And as any webmaster who has even a whit of experience knows, it's incredibly easy to force pages to "redirect" with just a simple snippet of code. Don't want a visitor entering your site through a given page? Add a redirect command and they'll automatically -- and instantly -- be viewing any page of your choosing, regardless of the link they clicked on. It's child's play.

The newspapers celebrating this decision will likely find that the court's agreeing with their idiotic deep linking policies is a Pyhrric victory. This decision, if upheld, won't destroy the web -- it will Balkanize it. Sites that prohibit deep linking will likely encounter a backlash among the web community, and find that people don't link to them at all.

Search engines will also be wary of these sites. In other words, sites enjoining access by any route other than their home page will find that they are isolated and cut off from the web community. They may have loyal users, but the web community as a whole will either ignore or be ignorant of their existence. What a great strategy to attract advertisers!

This isn't the first time a court has ruled on the legality of deep linking, and likely won't be the last. Apart from creating a (likely temporary) inconvenience for Newsbooster, the ruling isn't likely to have any significant ongoing impact.

If you want to learn more about this issue, including elegantly reasoned essays on the legality of linking, check out the links below. And please note: According to Danish law, most of the deep links offered below can be considered illegal.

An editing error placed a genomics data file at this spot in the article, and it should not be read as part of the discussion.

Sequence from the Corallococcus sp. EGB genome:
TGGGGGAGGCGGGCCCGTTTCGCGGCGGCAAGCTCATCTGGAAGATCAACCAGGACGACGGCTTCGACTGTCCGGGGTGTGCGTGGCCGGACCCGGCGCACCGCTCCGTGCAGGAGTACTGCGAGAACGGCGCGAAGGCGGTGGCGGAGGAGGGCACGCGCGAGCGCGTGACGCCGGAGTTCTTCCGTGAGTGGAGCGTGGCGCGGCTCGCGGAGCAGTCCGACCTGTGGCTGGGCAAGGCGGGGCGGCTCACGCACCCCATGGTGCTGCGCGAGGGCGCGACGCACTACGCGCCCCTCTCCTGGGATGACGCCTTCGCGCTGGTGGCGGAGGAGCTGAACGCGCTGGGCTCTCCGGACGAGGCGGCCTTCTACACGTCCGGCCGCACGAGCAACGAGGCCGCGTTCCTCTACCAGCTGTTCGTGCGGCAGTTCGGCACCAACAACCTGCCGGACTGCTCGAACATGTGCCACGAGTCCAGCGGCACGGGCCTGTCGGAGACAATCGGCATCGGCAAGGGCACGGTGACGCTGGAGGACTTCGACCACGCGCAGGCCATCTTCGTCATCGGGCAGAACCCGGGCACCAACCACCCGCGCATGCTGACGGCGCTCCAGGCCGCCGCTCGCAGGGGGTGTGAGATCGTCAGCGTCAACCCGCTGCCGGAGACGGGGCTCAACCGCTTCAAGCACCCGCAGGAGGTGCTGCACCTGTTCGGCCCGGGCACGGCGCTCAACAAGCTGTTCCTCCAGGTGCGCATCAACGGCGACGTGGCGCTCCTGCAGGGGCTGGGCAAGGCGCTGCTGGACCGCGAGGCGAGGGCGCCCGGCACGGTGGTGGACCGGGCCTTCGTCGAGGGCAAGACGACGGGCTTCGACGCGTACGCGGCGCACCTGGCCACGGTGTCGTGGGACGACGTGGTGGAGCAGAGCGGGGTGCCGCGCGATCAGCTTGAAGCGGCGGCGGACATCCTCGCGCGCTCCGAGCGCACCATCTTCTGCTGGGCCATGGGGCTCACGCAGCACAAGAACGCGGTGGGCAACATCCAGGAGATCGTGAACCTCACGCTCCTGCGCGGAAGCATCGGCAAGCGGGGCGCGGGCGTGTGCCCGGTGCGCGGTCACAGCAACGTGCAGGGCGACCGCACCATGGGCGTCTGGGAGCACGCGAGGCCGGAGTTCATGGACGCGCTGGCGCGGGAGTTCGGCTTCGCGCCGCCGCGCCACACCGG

With subtle irony, Newsbooster's front page offers links to numerous sources of information on the current deep linking controversy, including background, commentary and a transcript of the Danish's court's decision.

Deep Link Foes Get Another Win,1283,53697,00.html
A Danish company can no longer link to content within the website of a Danish newspaper, in the latest test on whether deep linking is legally permissible.

Deep Linking
Links to articles and commentary about deep linking, selected by the American Library Association.

Links and Law
Myths about Links
Comments from Tim Berners-Lee, creator of the web, about the legality of links and common myths that tend to persist about linking.

The Link Controversy Page˜s-bes1/lcp.html
Though somewhat dated, this page offers a comprehensive set of links to the legal issues, precedent and problems of using hyperlinks on the web.

Search Engines and Legal Issues
As search engines have grown as an industry, a number of lawsuits and legal issues have arisen in relation to them. This collection of articles from Search Engine Watch is organized by type of dispute,including many articles on issues related to linking and crawling.

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About the author

Chris Sherman is a frequent contributor to several information industry journals. He's written several books, including The McGraw-Hill CD ROM Handbook and The Invisible Web: Uncovering Information Sources Search Engines Can't See, co-authored with Gary Price. Chris has written about search and search engines since 1994, when he developed online searching tutorials for several clients. From 1998 to 2001, he was's Web Search Guide.